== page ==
Silverstone Half Marathon: Up the Hanger Straight on foot

By Scott McCarthy

CalendarMonday, March 16th, 2009

 
 

Silverstone played host to a different sort of racing line-up on Sunday as more than 8000 runners pounded around the historic circuit. Brits on Pole contributor Scott McCarthy was among them – and he did rather well…

It’s race day again at Silverstone – except this time, while I sit in traffic on the A43, I’m not contemplating where to stand to get the best view of the action, or which overpriced burger van to use.

Today is the Adidas Silverstone Half Marathon, and I’m one of the 8000 runners taking part.

Scott McCarthy at the end of the Adidas Silverstone half marathon

Scott McCarthy at the end of the Adidas Silverstone half marathon

I’ve only been into running for the past year, and when I heard about the half-marathon at Silverstone I signed up straight away. The chance to run around the F1 track was too good a chance to pass up, so here I am!

Upon arrival, you quickly get an idea of the scale of the event. Thousands of runners going through their pre-race stretches and the like, surrounded by the usual army of burger vendors who seem surprised that no-one seems to want an overpriced quarter pounder and cheese just before they set off.

After walking through the area behind the main grandstand, it’s over the start-line bridge that leads to what would usually be the paddock area. Sadly the hospitality tents have been replaced with a Lucozade sport tent, and an Adidas stand. However, after this, you get directed down past the end of the garages, and onto the track.

I have to admit, I started getting a little over-excited at this point, but then who wouldn’t? I’m walking down the grid at Silverstone.

Over the grid positions, past the thin chequered paint on the start / finish line, then down towards the end of the straight where our start is just before the bridge. Today it’s adorned with Adidas colours – I think it had Santander blazed over it in July.

Now, for those of you who like your stats, the F1 circuit at Silverstone is only 3.2 miles, so in order to get up to the 13.1 miles needed for a half marathon some looping and doubling-back is needed.

You start by doing a lap of the main F1 circuit, and at the end of this you come into the pits. Sadly no one was waiting to change my trainers in under six seconds, although probably just as well. I’d hate to pull into the Ferrari garage by mistake, get hit by a mix-up with the lights, and end up running away with the bottle of Lucozade Sport still attached!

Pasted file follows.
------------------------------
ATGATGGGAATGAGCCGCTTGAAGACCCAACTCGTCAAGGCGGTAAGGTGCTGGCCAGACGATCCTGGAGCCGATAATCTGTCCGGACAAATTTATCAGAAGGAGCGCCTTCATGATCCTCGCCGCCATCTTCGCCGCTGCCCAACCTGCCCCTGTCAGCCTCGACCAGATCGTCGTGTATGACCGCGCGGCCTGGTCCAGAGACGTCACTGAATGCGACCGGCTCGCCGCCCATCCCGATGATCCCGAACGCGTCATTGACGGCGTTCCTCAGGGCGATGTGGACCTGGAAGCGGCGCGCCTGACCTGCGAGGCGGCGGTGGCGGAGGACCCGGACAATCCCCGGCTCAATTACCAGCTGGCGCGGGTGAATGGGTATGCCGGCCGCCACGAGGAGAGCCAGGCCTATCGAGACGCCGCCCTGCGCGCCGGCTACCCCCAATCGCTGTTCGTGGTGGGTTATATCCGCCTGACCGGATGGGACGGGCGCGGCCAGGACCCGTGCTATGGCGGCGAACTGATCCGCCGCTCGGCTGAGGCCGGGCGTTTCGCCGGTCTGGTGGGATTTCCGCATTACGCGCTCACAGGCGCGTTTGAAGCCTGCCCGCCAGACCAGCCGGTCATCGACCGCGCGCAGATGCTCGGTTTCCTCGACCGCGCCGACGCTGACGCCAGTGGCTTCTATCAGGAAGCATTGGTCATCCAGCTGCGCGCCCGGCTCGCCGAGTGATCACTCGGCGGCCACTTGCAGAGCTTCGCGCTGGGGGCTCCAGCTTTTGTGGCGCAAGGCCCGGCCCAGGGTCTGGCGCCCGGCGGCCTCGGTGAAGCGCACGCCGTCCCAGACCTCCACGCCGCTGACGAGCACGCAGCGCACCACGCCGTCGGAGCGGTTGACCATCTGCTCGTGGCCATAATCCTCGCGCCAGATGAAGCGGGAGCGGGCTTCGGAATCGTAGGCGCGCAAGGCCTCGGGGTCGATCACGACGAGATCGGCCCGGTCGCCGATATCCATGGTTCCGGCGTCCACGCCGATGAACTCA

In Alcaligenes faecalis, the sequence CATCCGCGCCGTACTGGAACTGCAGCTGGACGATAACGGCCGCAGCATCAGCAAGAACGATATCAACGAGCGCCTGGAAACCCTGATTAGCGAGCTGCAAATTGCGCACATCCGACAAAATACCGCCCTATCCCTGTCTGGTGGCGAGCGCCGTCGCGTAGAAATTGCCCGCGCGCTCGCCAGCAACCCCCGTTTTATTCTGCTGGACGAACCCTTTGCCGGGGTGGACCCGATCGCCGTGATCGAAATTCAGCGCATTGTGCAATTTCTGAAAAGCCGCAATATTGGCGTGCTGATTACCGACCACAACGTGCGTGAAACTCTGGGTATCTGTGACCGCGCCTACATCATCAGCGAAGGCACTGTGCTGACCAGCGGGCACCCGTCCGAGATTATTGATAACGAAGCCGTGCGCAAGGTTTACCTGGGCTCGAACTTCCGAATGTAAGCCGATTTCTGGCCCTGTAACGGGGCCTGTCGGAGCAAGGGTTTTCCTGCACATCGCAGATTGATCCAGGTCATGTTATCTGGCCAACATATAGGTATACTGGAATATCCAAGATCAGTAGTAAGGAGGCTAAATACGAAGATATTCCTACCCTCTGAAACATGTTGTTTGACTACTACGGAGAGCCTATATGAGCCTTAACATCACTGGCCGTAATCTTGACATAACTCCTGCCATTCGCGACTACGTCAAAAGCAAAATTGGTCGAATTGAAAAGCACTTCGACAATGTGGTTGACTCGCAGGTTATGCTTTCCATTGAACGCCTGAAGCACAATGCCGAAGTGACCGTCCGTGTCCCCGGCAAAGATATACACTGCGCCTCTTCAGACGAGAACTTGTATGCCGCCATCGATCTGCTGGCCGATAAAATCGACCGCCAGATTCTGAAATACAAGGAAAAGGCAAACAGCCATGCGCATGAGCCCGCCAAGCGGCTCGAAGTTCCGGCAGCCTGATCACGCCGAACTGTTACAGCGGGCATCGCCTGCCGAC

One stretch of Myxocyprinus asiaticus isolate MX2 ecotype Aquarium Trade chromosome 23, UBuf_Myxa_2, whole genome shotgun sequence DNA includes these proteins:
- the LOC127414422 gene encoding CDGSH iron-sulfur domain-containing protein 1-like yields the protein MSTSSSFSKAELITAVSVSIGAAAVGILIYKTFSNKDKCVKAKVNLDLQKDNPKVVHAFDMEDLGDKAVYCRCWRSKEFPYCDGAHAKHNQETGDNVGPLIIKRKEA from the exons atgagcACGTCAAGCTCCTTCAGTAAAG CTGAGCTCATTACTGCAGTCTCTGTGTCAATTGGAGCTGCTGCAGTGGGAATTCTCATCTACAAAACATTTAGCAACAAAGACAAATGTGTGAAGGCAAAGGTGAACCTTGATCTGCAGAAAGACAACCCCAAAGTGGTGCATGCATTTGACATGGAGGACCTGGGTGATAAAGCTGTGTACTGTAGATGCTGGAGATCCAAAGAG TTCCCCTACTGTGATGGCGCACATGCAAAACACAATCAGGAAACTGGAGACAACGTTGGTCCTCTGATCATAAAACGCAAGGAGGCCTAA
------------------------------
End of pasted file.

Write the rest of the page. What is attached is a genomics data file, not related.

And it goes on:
After this, you run the length of the pit lane and then turn right to run around the infield section, before ending up running over the bridge at “Bridge”. You then follow the perimeter road anti-clockwise right the way around to the circuit entrance behind the grid. Here you snake through the grandstands back onto the track, and finish with the lap around Silverstone in the wrong direction.

That’s the course, but while we are waiting at the start for our chance to set off around it we are told there is a 15 minute delay. This appears to be the cue for around 500 Johnny Herbert impressions as a crowd of runners dash off for a wee. I imagine for much the same reason as an F1 driver. You know you’re going to get through a lot of fluids during the race, so you keep yourself topped up before the start. Unfortunately your body isn’t clever enough to realise it’s going to need all that fluid pretty soon, and instead decides to get rid of it.

With that done, suddenly the loud-speaker starts playing “The Chain” by Fleetwood Mac and we count down to the start. Some excellent timing results in the chequered flag dropping just as the famous guitar solo kicks in, and we’re off! I try to ignore my disappointment that they didn’t set us off with the five F1 lights as I set off around the track.

And now, with the race under way, I’d like to think the hours I’ve wasted playing computer games have paid off. A lot of runners were just following the inside edge of the track, whereas I know the racing line around this place like the back of my hand. Failing to take the correct line can mean you end up running up to half a mile further than you need to — and it’s not cheating to take the racers’ route as they measure the course at the shortest path.

It was an amazing feeling to be running down towards Maggots and onto Hanger Straight, hearing the crowd cheering and seeing the Union Jacks with my name written on. Okay, okay, there were no flags with my name on, but let me have my day-dream — and the crowd was a lot bigger than I expected.

I think it helped take my mind off the effort I was putting in to remember all the famous things that have happened at different points on the circuit as I ran past. I found myself thinking:

  • That’s where Massa spun off last year
  • That’s where Schumacher broke his legs
  • That’s where Massa spun off last year
  • That’s where Mansell got mobbed on his victory lap
  • That’s where Massa spun off last year

You get the idea.

Going the wrong way up Hanger Straight on the last lap was hard work. It doesn’t feel like much of a hill on TV, but after 12 miles believe me, you feel it! The finish line was met with jubilation and relief. I finished in 113th, and set a new personal best of 1:26:13 – a full 13 minutes faster than Lewis did it last year.

Mind you, I suppose that was in the wet.

After a much-needed drink, the only thing left was to celebrate with some donuts. But the only ones on show were £3 for a bag of five from the Dinky Donuts stand…

My next challenge comes in six weeks time, when I’ll be attempting to run the London Marathon for the first time in aid of the National Autistic Society. If you would like to sponsor me, please visit http://www.justgiving.com/scottrunslondon.

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